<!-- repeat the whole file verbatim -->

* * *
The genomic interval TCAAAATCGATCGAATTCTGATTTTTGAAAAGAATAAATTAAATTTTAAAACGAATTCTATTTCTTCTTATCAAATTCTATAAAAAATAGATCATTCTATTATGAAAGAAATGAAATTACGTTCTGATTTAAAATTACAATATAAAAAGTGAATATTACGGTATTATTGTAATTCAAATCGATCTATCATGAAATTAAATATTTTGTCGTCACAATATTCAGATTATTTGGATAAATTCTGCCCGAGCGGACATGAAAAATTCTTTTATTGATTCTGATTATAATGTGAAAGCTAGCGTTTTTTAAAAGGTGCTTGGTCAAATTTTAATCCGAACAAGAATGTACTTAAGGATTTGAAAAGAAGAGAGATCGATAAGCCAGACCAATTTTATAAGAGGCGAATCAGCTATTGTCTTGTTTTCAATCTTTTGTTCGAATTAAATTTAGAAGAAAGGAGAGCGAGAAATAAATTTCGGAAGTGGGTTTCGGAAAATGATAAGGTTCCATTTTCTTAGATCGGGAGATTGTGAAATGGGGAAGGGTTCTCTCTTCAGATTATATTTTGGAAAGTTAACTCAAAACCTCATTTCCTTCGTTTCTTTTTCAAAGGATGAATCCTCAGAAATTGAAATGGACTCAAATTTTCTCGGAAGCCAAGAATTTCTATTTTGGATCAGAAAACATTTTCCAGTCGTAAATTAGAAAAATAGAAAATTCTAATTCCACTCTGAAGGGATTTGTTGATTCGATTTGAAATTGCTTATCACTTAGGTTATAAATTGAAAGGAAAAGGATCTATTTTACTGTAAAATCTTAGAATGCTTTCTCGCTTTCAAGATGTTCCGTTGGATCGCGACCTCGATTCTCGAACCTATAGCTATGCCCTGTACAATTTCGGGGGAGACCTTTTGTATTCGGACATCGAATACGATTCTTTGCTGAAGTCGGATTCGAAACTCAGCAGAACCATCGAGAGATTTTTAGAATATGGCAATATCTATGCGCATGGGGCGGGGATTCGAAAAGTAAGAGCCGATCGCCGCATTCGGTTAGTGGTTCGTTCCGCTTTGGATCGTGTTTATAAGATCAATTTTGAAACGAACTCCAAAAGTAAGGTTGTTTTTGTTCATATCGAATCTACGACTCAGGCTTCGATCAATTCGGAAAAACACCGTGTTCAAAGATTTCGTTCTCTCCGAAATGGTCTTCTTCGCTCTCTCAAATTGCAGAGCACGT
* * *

The genomic interval TCAAAATCGATCGAATTCTGATTTTTGAAAAGAATAAATTAAATTTTAAAACGAATTCTATTTCTTCTTATCAAATTCTATAAAAAATAGATCATTCTATTATGAAAGAAATGAAATTACGTTCTGATTTAAAATTACAATATAAAAAGTGAATATTACGGTATTATTGTAATTCAAATCGATCTATCATGAAATTAAATATTTTGTCGTCACAATATTCAGATTATTTGGATAAATTCTGCCCGAGCGGACATGAAAAATTCTTTTATTGATTCTGATTATAATGTGAAAGCTAGCGTTTTTTAAAAGGTGCTTGGTCAAATTTTAATCCGAACAAGAATGTACTTAAGGATTTGAAAAGAAGAGAGATCGATAAGCCAGACCAATTTTATAAGAGGCGAATCAGCTATTGTCTTGTTTTCAATCTTTTGTTCGAATTAAATTTAGAAGAAAGGAGAGCGAGAAATAAATTTCGGAAGTGGGTTTCGGAAAATGATAAGGTTCCATTTTCTTAGATCGGGAGATTGTGAAATGGGGAAGGGTTCTCTCTTCAGATTATATTTTGGAAAGTTAACTCAAAACCTCATTTCCTTCGTTTCTTTTTCAAAGGATGAATCCTCAGAAATTGAAATGGACTCAAATTTTCTCGGAAGCCAAGAATTTCTATTTTGGATCAGAAAACATTTTCCAGTCGTAAATTAGAAAAATAGAAAATTCTAATTCCACTCTGAAGGGATTTGTTGATTCGATTTGAAATTGCTTATCACTTAGGTTATAAATTGAAAGGAAAAGGATCTATTTTACTGTAAAATCTTAGAATGCTTTCTCGCTTTCAAGATGTTCCGTTGGATCGCGACCTCGATTCTCGAACCTATAGCTATGCCCTGTACAATTTCGGGGGAGACCTTTTGTATTCGGACATCGAATACGATTCTTTGCTGAAGTCGGATTCGAAACTCAGCAGAACCATCGAGAGATTTTTAGAATATGGCAATATCTATGCGCATGGGGCGGGGATTCGAAAAGTAAGAGCCGATCGCCGCATTCGGTTAGTGGTTCGTTCCGCTTTGGATCGTGTTTATAAGATCAATTTTGAAACGAACTCCAAAAGTAAGGTTGTTTTTGTTCATATCGAATCTACGACTCAGGCTTCGATCAATTCGGAAAAACACCGTGTTCAAAGATTTCGTTCTCTCCGAAATGGTCTTCTTCGCTCTCTCAAATTGCAGAGCACGT